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h22 section handout 3

h22 section handout 3

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CS106B
Handout #22
Yves Lu
July 15, 2008
Section Handout #3
Problem 1: List Mnemonics
On the standard Touch-Tone\u2122 telephone dial, the digits are mapped onto the alphabet
(minus the lettersQ andZ) as shown in the diagram below:

In order to make their phone numbers more memorable, service providers like to find
numbers that spell out some word (called amn emon ic) appropriate to their business that
makes that phone number easier to remember. For example, the phone number for a
recorded time-of-day message in some localities is 637-8687 (NERVOUS).

Imagine that you have just been hired by a local telephone company to write a function
ListMnemonicsthat will generate all possible letter combinations that correspond to a
given number, represented as a string of digits. For example, if you call
ListMnemonics("723")your program should generate the following 27 possible letter
combinations that correspond to that prefix:

PAD PBD PCD RAD RBD RCD SAD SBD SCD PAE PBE PCE RAE RBE RCE SAE SBE SCE PAF PBF PCF RAF RBF RCF SAF SBF SCF

The function declaration is listed below:
void ListMnemonics(string str);
\u20132 \u2013
Problem 2: Shortest Path Through a Maze
In many mazes, there are multiple paths. For example, the diagrams below show three
solutions for the same maze:
length = 13
length = 15
length = 13
None of these solutions, however, is optimal. The shortest path through the maze has a
path length of 11:
As a starting point, begin by considering the general maze solution covered in the reader:

/*
* Function: SolveMaze
* Usage: if (SolveMaze(pt)) . . .

*\u2013\u2013\u2013\u2013\u2013\u2013\u2013\u2013\u2013\u2013\u2013\u2013\u2013\u2013\u2013\u2013\u2013\u2013\u2013\u2013\u2013\u2013\u2013\u2013\u2013\u2013\u2013\u2013\u2013\u2013\u2013

* This function attempts to generate a solution to the current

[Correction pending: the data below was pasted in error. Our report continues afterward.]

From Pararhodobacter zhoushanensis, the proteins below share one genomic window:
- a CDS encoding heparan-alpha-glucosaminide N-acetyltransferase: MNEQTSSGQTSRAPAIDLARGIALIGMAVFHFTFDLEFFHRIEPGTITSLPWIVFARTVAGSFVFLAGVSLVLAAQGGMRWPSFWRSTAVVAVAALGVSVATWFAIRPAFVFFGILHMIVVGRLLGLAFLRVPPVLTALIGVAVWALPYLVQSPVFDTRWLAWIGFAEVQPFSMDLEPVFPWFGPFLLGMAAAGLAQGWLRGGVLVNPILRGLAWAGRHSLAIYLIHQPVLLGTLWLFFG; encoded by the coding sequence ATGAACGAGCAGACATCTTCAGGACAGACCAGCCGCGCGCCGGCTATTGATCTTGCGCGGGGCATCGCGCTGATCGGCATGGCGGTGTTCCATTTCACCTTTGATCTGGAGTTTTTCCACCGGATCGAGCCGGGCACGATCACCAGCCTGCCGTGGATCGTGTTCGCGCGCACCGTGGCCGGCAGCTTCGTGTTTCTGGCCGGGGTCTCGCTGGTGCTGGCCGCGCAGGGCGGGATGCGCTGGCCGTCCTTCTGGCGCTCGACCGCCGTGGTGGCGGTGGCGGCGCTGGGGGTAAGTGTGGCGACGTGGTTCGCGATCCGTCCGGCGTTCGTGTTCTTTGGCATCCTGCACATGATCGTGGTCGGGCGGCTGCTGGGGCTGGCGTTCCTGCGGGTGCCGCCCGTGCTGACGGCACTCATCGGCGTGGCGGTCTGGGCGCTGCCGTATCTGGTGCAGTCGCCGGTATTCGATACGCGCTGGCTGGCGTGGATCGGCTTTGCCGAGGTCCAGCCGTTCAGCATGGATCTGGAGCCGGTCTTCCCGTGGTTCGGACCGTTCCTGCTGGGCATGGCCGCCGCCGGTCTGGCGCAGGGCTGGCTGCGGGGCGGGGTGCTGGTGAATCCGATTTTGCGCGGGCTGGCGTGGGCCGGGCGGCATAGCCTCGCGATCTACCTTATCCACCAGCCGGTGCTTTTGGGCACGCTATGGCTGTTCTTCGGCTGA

* maze from point pt. SolveMaze returns true if the maze has
* a solution and false otherwise. The implementation uses
* recursion to solve the sub-mazes that result from marking the
* current square and moving one step along each open passage.
*/
bool SolveMaze(pointT pt)
{

if (OutsideMaze(pt))
return true;
if (IsMarked(pt))

return false;
MarkSquare(pt);
for (directionT dir = North; dir <= West; dir=directionT(dir + 1))
{

if (!WallExists(pt, dir) && SolveMaze(AdjacentPoint(pt, dir)))
{
return true;
}
}
\u20133 \u2013
UnmarkSquare(pt);
return false;
}Write a function
int ShortestPathLength(pointT pt);
that returns the length of the shortest path in the maze from the specified position to any
exit. If there is no solution to the maze,ShortestPathLength should return the constant
NoSolution, which is defined to have a value larger than the maximum permissible path
length, as follows:
static const int NoSolution = 10000;
Problem 3: Edit "Levenshtein" Distance

In 1965, Russian scientist Vladimir Levenshtein devised the notion of "Levenshtein
distance" to measure the similarity between strings. The distance between two identical
strings is 0, otherwise it is the minimum number of deletions, insertions, or substitutions
required to transform one string into the other. For example, you can transform "happy"
into "sappy" with just one substitution (change 's' to 'h') so the distance is 1. Changing
"bite" into "built" requires two insertions and one deletion, so the distance is 3. The
greater the Levenshtein distance between two strings, the more dissimilar the strings are.
The Levenshtein distance algorithm can be used for spell checking, speech recognition,
DNA analysis, and more.

Write a function to compute the Levenshtein distance between two given strings:
int EditDistance(string s, string t);

The two parameters are the source and target strings. An "edit" is substituting one
character for another, deleting a character, or inserting a character. The function returns
the minimum number of edits required to transform the source string into the target

string. You don\u2019t need to change the source or target string or allocate additional strings.
Problem 4: Knights Tour

In chess, a knight moves in an L-shaped pattern: two squares in one direction horizontally
or vertically, and then one square at right angles to that motion. For example, the white
knight in the following diagram can move to any of the eight squares marked with a black
cross:

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